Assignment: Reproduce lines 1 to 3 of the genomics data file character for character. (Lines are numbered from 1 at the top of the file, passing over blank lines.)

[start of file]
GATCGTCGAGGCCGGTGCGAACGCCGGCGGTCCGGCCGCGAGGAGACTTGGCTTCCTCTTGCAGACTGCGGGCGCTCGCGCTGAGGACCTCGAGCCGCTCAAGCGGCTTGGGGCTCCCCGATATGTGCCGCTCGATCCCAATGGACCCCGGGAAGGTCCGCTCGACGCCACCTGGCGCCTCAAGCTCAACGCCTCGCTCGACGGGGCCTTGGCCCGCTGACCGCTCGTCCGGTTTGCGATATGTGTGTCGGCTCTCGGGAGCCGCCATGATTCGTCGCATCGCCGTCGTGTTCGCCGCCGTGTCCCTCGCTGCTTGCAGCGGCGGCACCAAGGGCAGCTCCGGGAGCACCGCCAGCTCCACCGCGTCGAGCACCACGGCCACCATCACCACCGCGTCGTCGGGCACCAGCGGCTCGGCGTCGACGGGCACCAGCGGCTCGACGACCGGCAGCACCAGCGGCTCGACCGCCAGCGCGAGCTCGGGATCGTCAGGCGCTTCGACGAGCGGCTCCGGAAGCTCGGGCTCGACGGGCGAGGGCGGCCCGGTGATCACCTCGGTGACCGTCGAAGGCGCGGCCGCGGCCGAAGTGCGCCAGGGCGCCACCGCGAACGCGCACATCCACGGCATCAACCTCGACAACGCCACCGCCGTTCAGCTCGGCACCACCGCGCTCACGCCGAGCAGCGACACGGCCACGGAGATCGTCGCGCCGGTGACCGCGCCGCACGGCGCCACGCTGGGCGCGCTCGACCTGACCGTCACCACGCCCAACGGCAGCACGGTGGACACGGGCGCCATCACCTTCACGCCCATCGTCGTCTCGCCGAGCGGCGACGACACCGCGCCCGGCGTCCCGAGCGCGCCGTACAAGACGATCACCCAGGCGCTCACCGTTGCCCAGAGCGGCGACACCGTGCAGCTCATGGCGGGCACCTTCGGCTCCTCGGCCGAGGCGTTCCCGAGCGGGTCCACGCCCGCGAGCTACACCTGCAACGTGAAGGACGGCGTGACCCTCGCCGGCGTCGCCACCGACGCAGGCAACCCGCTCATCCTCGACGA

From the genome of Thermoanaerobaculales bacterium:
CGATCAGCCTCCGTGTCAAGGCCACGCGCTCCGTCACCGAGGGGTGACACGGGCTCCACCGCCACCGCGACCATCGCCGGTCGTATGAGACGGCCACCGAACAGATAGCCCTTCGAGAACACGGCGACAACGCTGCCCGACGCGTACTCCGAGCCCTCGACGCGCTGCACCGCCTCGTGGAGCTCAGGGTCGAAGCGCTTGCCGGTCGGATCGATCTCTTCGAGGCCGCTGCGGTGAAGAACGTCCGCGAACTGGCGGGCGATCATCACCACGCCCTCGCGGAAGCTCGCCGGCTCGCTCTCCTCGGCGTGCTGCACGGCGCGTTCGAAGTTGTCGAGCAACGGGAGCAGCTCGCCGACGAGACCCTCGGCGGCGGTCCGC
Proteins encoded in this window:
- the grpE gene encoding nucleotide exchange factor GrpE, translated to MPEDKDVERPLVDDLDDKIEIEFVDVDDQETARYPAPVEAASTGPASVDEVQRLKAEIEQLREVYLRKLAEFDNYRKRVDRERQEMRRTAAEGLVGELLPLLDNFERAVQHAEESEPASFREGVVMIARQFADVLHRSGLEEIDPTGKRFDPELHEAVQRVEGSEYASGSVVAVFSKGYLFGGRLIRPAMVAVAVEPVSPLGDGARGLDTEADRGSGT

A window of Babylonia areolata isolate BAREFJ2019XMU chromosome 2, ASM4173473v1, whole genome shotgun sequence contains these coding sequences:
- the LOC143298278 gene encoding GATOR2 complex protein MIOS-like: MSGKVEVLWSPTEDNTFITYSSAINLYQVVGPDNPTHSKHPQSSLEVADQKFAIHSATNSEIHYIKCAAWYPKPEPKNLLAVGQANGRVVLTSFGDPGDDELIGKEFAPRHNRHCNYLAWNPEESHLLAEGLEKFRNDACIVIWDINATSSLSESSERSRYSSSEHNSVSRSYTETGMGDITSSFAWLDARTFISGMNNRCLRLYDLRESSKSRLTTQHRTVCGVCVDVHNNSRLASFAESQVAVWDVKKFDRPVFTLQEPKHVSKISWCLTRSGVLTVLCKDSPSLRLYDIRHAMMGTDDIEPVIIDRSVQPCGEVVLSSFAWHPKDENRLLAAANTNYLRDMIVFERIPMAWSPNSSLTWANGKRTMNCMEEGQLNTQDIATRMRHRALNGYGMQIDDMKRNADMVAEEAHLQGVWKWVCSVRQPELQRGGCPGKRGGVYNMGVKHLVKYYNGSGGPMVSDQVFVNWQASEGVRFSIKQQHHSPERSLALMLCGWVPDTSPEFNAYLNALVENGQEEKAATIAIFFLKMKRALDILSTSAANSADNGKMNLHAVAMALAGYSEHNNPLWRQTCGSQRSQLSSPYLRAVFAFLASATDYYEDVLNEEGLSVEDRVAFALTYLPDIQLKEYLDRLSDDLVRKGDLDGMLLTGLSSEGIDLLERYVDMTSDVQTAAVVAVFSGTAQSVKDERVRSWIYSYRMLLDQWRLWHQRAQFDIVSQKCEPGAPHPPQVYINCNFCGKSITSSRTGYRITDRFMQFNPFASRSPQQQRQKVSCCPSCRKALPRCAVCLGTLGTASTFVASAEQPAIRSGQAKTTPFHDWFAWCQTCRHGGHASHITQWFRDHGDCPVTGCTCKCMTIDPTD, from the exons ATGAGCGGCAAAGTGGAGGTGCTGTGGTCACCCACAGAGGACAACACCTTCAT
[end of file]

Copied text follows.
GATCGTCGAGGCCGGTGCGAACGCCGGCGGTCCGGCCGCGAGGAGACTTGGCTTCCTCTTGCAGACTGCGGGCGCTCGCGCTGAGGACCTCGAGCCGCTCAAGCGGCTTGGGGCTCCCCGATATGTGCCGCTCGATCCCAATGGACCCCGGGAAGGTCCGCTCGACGCCACCTGGCGCCTCAAGCTCAACGCCTCGCTCGACGGGGCCTTGGCCCGCTGACCGCTCGTCCGGTTTGCGATATGTGTGTCGGCTCTCGGGAGCCGCCATGATTCGTCGCATCGCCGTCGTGTTCGCCGCCGTGTCCCTCGCTGCTTGCAGCGGCGGCACCAAGGGCAGCTCCGGGAGCACCGCCAGCTCCACCGCGTCGAGCACCACGGCCACCATCACCACCGCGTCGTCGGGCACCAGCGGCTCGGCGTCGACGGGCACCAGCGGCTCGACGACCGGCAGCACCAGCGGCTCGACCGCCAGCGCGAGCTCGGGATCGTCAGGCGCTTCGACGAGCGGCTCCGGAAGCTCGGGCTCGACGGGCGAGGGCGGCCCGGTGATCACCTCGGTGACCGTCGAAGGCGCGGCCGCGGCCGAAGTGCGCCAGGGCGCCACCGCGAACGCGCACATCCACGGCATCAACCTCGACAACGCCACCGCCGTTCAGCTCGGCACCACCGCGCTCACGCCGAGCAGCGACACGGCCACGGAGATCGTCGCGCCGGTGACCGCGCCGCACGGCGCCACGCTGGGCGCGCTCGACCTGACCGTCACCACGCCCAACGGCAGCACGGTGGACACGGGCGCCATCACCTTCACGCCCATCGTCGTCTCGCCGAGCGGCGACGACACCGCGCCCGGCGTCCCGAGCGCGCCGTACAAGACGATCACCCAGGCGCTCACCGTTGCCCAGAGCGGCGACACCGTGCAGCTCATGGCGGGCACCTTCGGCTCCTCGGCCGAGGCGTTCCCGAGCGGGTCCACGCCCGCGAGCTACACCTGCAACGTGAAGGACGGCGTGACCCTCGCCGGCGTCGCCACCGACGCAGGCAACCCGCTCATCCTCGACGA

From the genome of Thermoanaerobaculales bacterium:
CGATCAGCCTCCGTGTCAAGGCCACGCGCTCCGTCACCGAGGGGTGACACGGGCTCCACCGCCACCGCGACCATCGCCGGTCGTATGAGACGGCCACCGAACAGATAGCCCTTCGAGAACACGGCGACAACGCTGCCCGACGCGTACTCCGAGCCCTCGACGCGCTGCACCGCCTCGTGGAGCTCAGGGTCGAAGCGCTTGCCGGTCGGATCGATCTCTTCGAGGCCGCTGCGGTGAAGAACGTCCGCGAACTGGCGGGCGATCATCACCACGCCCTCGCGGAAGCTCGCCGGCTCGCTCTCCTCGGCGTGCTGCACGGCGCGTTCGAAGTTGTCGAGCAACGGGAGCAGCTCGCCGACGAGACCCTCGGCGGCGGTCCGC